Eggensperger et al. in U.S. Pat. No. 4,129,517 identified the odor and volatility of commercial peracid solutions as undesirable and potentially toxic. They identified a need for a stable and odorless concentrated peracid solution. Their invention describes the preparation of a concentrated diperglutaric acid (HOOOC—CH 2 —CH 2 —CH 2 —COOOH) solution to be used as a concentrated liquid from which more dilute disinfecting solutions could be prepared. Their composition contains from 1 to 60 percent diperglutaric acid and from 1 to 50 percent hydrogen peroxide. They also describe that lower molecular weight diperacids (dipermaleic acid, C3 and dipersuccinic acid, C4) did not form stable peracid concentrates and that higher molecular weight diperacids (diperadipic acid, C6) were not soluble enough to prepare an adequate peracid concentrate solution.
 Although Eggensperger et al. address the undesirable odor and inhalation hazard of commercially available peracid formulations, their preparation is indicative of another limitation common to commercially available peracid formulations and that is how they are prepared and stored. The classical method used to prepare peracids is oxidation of the corresponding carboxylic acid in the presence of hydrogen peroxide. This reaction is shown in FIG. 1. In the specific case involving the preparation of peracetic acid (the most commonly prepared peracid), glacial acetic acid (R=CH 3 ) is mixed with concentrated hydrogen peroxide in the presence of sulfuric acid; the products are peracetic acid and water. The reaction does not go to completion but reaches an equilibrium where appreciable amounts of starting material remain in solution.
 It is not possible to isolate peracetic acid from the reaction mixture because it is unstable. Instead, commercially available preparations of peracetic acid usually consist of an equilibrium mixture of peracetic acid, acetic acid, hydrogen peroxide, and water. This type of liquid formulation has many limitations. Typically, high concentrations of acid and peroxide are required. Commercially available preparations of peracetic acid contain from 7 to 25% hydrogen peroxide and from 6 to 40% acetic acid. Hydrogen peroxide above 6% is a contact hazard, above 15% it can cause severe bums, and higher concentrations can start fires when it comes in contact with combustible material. High concentrations of acetic acid are also hazardous.
 Therefore, a need still exists for compositions and methods that provide effective sterilizing solutions without concerns for stability and shelf-life, or transportation of hazardous and bulky solutions. It would be desirable to have a stable, solid peracid formulation that does not contain the reagents or chemicals used in its formation, and that can be dissolved in water or an aqueous solution at the point of sterilization in concentrations high enough to obtain a solution capable of sterilizing articles. It would be further desirable if solutions of the composition had even greater sterilizing power than peracetic acid solutions.
SUMMARY OF THE INVENTION
 The present invention provides stable, solid peracid material that can be dissolved at concentrations high enough to form novel sterilizing solutions or liquid chemical germicides. The dipercarboxylic acids or organic diperoxygen compounds of the present invention can be synthesized and isolated as solid powders with an extended shelf-life. The powders are soluble in water for quickly preparing liquid sterilizing solutions, whenever and wherever desired, from a potable water source. The dry dipercarboxylic acid material is selected from diperglutaric acid (C5), diperadipic (C6), diperpimelic (C7), dipersuberic acid (C8), and diperazelaic (C9). Upon dissolution into water, these compounds have demonstrated the ability to inactivate high numbers of spores in 10 minutes at room temperature. These solutions are characterized by effectiveness against a broad spectrum of microorganisms, including but not limited to mycobacteria, yeasts, fungi, viruses and resistant bacterial spores. These solutions are also effective as cold sterilizing solutions compatible with most instruments and accessories, emit no harmful vapors, have little or no toxicity, and leave only biodegradable byproducts.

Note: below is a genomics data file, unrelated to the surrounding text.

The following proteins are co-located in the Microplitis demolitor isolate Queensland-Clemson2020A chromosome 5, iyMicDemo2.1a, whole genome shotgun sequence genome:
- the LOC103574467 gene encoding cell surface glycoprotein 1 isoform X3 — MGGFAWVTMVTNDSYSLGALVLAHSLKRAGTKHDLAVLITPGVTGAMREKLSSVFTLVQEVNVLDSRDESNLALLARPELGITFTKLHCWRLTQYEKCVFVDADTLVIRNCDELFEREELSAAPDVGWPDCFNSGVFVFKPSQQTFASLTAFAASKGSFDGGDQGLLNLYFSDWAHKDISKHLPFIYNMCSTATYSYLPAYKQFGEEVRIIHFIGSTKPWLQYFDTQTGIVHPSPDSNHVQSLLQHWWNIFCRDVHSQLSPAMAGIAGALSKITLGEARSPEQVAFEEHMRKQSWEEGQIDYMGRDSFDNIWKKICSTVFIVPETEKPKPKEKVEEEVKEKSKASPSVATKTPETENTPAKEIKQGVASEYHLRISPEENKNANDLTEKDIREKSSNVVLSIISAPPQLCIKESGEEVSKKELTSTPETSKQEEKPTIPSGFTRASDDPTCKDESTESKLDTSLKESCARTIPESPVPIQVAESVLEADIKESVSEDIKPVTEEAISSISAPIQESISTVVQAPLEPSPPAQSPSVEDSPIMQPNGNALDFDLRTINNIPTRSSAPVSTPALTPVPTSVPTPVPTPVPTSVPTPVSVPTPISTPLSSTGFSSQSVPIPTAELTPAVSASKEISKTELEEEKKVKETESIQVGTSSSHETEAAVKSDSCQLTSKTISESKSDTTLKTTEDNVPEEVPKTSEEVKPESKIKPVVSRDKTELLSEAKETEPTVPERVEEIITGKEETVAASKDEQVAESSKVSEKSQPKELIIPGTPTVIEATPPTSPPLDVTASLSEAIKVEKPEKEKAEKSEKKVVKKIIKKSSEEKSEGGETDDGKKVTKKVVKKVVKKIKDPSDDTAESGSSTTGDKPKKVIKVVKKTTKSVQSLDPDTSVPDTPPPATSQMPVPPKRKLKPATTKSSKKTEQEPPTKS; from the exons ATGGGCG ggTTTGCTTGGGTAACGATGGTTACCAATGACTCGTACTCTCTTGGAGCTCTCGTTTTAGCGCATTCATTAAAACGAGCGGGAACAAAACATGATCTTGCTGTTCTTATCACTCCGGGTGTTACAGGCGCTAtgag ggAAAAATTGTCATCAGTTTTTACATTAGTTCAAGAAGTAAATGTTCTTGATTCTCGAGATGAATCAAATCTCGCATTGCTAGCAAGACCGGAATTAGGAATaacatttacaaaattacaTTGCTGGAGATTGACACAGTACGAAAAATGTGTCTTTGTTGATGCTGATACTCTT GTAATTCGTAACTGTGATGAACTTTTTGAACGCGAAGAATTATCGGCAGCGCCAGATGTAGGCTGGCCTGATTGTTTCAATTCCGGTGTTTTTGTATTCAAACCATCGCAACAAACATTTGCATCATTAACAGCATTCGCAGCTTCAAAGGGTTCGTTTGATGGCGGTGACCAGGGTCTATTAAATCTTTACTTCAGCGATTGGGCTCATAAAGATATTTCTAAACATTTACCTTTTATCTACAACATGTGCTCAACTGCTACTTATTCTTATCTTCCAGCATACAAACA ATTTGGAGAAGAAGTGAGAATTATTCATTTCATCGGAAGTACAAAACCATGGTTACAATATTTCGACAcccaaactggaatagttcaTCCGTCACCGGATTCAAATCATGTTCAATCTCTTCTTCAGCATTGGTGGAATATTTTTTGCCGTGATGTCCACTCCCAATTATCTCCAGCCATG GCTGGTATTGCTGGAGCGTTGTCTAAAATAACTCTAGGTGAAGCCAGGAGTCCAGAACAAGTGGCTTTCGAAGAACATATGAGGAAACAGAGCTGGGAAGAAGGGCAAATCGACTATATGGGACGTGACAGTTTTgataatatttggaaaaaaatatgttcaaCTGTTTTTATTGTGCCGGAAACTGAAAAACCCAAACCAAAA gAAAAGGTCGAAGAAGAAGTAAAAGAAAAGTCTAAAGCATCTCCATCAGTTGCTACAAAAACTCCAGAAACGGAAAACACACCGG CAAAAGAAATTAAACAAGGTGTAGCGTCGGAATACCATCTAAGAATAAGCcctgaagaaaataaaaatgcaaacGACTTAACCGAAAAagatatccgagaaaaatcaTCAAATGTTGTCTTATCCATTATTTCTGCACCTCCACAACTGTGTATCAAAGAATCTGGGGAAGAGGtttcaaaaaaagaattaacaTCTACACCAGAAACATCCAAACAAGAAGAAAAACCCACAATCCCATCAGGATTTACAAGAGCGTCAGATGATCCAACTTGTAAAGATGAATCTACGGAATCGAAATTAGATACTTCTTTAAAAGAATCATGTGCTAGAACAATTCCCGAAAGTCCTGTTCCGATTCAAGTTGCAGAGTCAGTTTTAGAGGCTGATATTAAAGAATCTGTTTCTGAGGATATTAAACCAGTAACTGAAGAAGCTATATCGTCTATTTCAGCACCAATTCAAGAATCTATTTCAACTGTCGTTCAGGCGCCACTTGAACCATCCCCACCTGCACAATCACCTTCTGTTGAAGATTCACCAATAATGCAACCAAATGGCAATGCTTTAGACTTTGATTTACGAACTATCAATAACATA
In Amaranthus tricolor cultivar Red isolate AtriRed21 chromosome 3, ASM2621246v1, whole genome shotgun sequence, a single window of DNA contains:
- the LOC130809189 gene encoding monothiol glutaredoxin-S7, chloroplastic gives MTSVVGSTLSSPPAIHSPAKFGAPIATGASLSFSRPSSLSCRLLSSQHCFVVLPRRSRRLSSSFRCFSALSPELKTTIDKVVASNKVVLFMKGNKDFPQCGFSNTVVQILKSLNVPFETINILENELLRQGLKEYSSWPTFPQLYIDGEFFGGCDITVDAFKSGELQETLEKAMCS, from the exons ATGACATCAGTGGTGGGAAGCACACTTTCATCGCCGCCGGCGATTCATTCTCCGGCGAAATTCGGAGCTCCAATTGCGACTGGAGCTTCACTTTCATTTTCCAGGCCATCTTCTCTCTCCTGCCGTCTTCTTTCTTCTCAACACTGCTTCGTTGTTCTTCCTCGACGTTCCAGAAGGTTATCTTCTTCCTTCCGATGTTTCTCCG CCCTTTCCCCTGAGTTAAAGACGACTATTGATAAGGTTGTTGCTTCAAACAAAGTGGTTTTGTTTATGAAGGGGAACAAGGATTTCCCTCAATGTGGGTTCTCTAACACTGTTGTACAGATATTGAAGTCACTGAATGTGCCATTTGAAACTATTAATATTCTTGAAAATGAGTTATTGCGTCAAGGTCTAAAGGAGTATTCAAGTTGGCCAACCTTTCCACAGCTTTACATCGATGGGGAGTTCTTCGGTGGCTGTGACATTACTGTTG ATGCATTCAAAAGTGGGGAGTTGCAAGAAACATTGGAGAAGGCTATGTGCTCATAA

To understand the value of the invention, it is imperative to distinguish between sterilization and disinfection. Strictly, sterilization is the use of physical or chemical means to destroy all microbial life. Disinfection is a less lethal process than sterilization in which most, but not all, of the microbial life is destroyed. Therefore, sterilization represents the highest possible level of disinfection. Microbial life is a broad term that encompasses many different organisms including bacterial endospores, mycobacteria, fungi, vegetative bacteria, and viruses. Bacterial endospores are the most resistant to chemical disinfectants and therefore represent the benchmark of microbial organisms in the evaluation of chemical disinfectants. If a chemical disinfectant can reduce the level of bacterial endospores by six logarithms or more it is considered a liquid sterilant. The present invention describes stable, solid peracids that can be dissolved in water at concentrations high enough to be defined as a sterilant.